After the aspiration cycle is complete, the dispense cycle begins by positioning pipette tips 54 over the target plate. There are many variations of dispensing methods that include pre-dispensing a small volume prior to making physical contact with the target. The cycle may include pre-moving the fluid up and down within pipette tips 54 to avoid a dry meniscus causing sample fluid 68 to not move freely within fluid flow channels 61. Sample fluid 68 is dispensed by advancing pistons 32 through fluid flow channels 61 toward and/or into pipette tips 54. After the dispense cycle is complete and sample fluid 68 makes contact with the target, pipette tips 54 are retracted away from the target plate. The velocity of retraction may be adjusted to influence the break-off behavior of the liquid at pipette tips 54 to increase dispensing accuracy. The dispense cycle is often repeated several times for a single aspirate cycle. After the dispensing cycles are complete, the wash cycle is performed.
In alternative embodiments, compressed air may be supplied through supply port 56 to push out wash liquid 64, or to perform drying of fluid flow channels 61. Wash cycles may include alternating wash liquid with air to operate wash through pipettor 10 with the advantages of the wash through cleaning, but avoid using wash liquid 64 with air gap 66. When aspirating and dispensing in the air only mode, pistons 32 are capable of advancing far into pipette tips 54, minimizing the volume of air in fluid flow channels 61, causing the coupling between the piston motion and the fluid motion to be more rigid and improving dispense volume accuracy.
Although the present invention has been described with reference to preferred embodiments, workers skilled in the art will recognize that changes may be made in form and detail without departing from the spirit and scope of the invention.
1. A pipettor comprising:
- a piston assembly comprising: a top seal plate; a cylinder block; a wash chamber suitable for containing wash fluid, the wash chamber positioned between the top seal plate and the cylinder block; at least one channel that passes through the top seal plate and the cylinder block; at least one piston positioned in and movable in the at least one channel; and an upper seal and a lower seal configured to isolate the at least one piston from the wash chamber; and an actuator assembly coupled to the piston assembly for advancing and retracting the at least one piston in the at least one channel, wherein the at least one channel is fluidly coupled with the wash chamber such that retraction of the at least one piston causes the at least one piston to lose sealing contact with the lower seal, thus enabling wash fluid in the wash chamber to flow through the at least one channel.
2. The pipettor of claim 1, wherein the actuator assembly further comprises:
- an actuator frame;
- an actuator plate positioned in the actuator frame;
- a ball screw;
- a ball screw nut;
- linear bearings;
- an actuator motor positioned on a top end of the actuator frame, wherein the actuator motor is configured to turn the ball screw to drive the ball screw nut that is connected to the actuator plate to move the actuator plate along the linear bearings; and
- a tip tray including a tip tray clamp positioned at a lower end of the actuator frame.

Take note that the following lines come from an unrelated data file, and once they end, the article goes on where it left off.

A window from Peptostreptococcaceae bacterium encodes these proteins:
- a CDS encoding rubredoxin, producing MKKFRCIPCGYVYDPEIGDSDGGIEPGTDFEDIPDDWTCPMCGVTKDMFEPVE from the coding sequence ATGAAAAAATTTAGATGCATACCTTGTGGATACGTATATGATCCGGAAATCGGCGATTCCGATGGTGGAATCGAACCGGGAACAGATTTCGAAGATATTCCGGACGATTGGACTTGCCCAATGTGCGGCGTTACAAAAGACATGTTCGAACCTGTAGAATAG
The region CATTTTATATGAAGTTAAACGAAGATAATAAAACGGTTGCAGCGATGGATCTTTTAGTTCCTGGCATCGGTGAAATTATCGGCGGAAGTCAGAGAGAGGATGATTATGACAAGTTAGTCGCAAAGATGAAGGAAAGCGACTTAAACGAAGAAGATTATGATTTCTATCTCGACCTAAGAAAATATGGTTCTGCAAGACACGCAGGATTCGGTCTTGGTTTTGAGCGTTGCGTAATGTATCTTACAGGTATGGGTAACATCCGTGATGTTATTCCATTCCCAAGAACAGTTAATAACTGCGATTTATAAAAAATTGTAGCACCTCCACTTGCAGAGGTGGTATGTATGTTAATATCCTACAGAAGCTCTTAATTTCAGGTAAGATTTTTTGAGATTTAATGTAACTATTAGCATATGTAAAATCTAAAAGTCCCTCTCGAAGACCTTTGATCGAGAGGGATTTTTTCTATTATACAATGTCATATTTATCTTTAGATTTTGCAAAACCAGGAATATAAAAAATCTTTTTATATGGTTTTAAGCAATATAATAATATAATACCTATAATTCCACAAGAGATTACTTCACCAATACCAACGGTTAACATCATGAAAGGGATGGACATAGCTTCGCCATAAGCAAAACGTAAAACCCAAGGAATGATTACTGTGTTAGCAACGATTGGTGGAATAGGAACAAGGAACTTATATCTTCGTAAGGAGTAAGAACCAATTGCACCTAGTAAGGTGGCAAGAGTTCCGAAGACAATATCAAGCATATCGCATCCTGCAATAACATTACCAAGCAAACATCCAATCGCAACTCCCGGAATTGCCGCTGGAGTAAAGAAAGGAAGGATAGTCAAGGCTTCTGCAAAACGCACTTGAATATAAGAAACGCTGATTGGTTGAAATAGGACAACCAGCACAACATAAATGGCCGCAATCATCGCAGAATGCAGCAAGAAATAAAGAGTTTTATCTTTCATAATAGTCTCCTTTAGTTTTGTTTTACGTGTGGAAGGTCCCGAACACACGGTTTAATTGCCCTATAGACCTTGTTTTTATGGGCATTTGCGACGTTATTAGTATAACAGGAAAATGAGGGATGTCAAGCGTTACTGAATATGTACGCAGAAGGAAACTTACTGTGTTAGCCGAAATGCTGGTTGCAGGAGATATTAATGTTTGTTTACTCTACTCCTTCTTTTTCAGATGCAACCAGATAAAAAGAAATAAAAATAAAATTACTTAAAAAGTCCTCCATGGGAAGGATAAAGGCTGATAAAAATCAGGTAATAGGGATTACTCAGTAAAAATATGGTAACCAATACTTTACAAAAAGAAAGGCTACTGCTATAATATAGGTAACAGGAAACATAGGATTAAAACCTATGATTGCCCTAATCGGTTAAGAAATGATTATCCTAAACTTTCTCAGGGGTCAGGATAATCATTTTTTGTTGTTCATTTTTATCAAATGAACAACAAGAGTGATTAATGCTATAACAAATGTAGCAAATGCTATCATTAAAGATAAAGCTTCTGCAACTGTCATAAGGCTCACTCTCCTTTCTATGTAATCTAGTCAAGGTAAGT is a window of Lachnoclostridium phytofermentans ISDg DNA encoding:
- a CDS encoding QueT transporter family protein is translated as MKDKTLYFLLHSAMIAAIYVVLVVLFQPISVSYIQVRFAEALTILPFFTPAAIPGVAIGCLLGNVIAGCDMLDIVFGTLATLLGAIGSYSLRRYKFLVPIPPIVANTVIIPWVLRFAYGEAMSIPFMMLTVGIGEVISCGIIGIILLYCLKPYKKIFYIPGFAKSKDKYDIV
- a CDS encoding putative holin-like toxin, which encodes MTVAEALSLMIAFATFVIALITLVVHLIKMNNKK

3. The pipettor of claim 1, wherein the at least one channel comprises a plurality of channels and the at least one piston comprises a plurality of pistons positioned in and movable in respective channels of the plurality of channels, wherein the piston assembly further comprises
- a piston plate coupled to the actuator plate, and wherein a first end of each of the plurality of pistons is coupled to the piston plate.
4. The pipettor of claim 3, wherein a top surface of the piston plate is attached to a bottom surface of the actuator plate.
5. The pipettor of claim 4, wherein the piston assembly further comprises:
- a wash plate;
- a supply port formed in the wash plate for supplying the wash fluid to the wash chamber; and
- wherein the upper seal is retained between the wash plate and the top seal plate, and
- the lower seal is retained between the wash plate and the cylinder block.
6. The pipettor of claim 5, wherein the upper seal and the lower seal form seals around the plurality of pistons.
7. The pipettor of claim 6, wherein the piston assembly further comprises:
- a thru tip gasket on a bottom side of the cylinder block; and
- a tip gasket retainer to retain the thru tip gasket against the cylinder block.
8. The pipettor of claim 7, wherein the tip tray comprises:
- a tip holder; and
- a plurality of pipette tips extending through the tip holder.
9. The pipettor of claim 8, wherein the thru tip gasket is sealed against a top rim of each of the plurality of pipette tips.
10. The pipettor of claim 9, wherein the plurality of pistons have tapered tips.
11. The pipettor of claim 1, wherein the upper seal is retained by the lower seal, the lower seal is retained by the upper seal, and the upper seal has a groove.
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Filed: Jul 29, 2016
Date of Patent: Jun 29, 2021
Patent Publication Number: 20160332155
Assignee: Douglas Scientific, LLC (Alexandria, MN)
Inventors: Richard J. Schoeneck (Alexandria, MN), Paul H. Wagner (Alexandria, MN)
Primary Examiner: Brian R Gordon
Application Number: 15/223,737
International Classification: B01L 3/02 (20060101); G01N 35/10 (20060101); B08B 3/12 (20060101); B08B 9/023 (20060101); B08B 9/032 (20060101);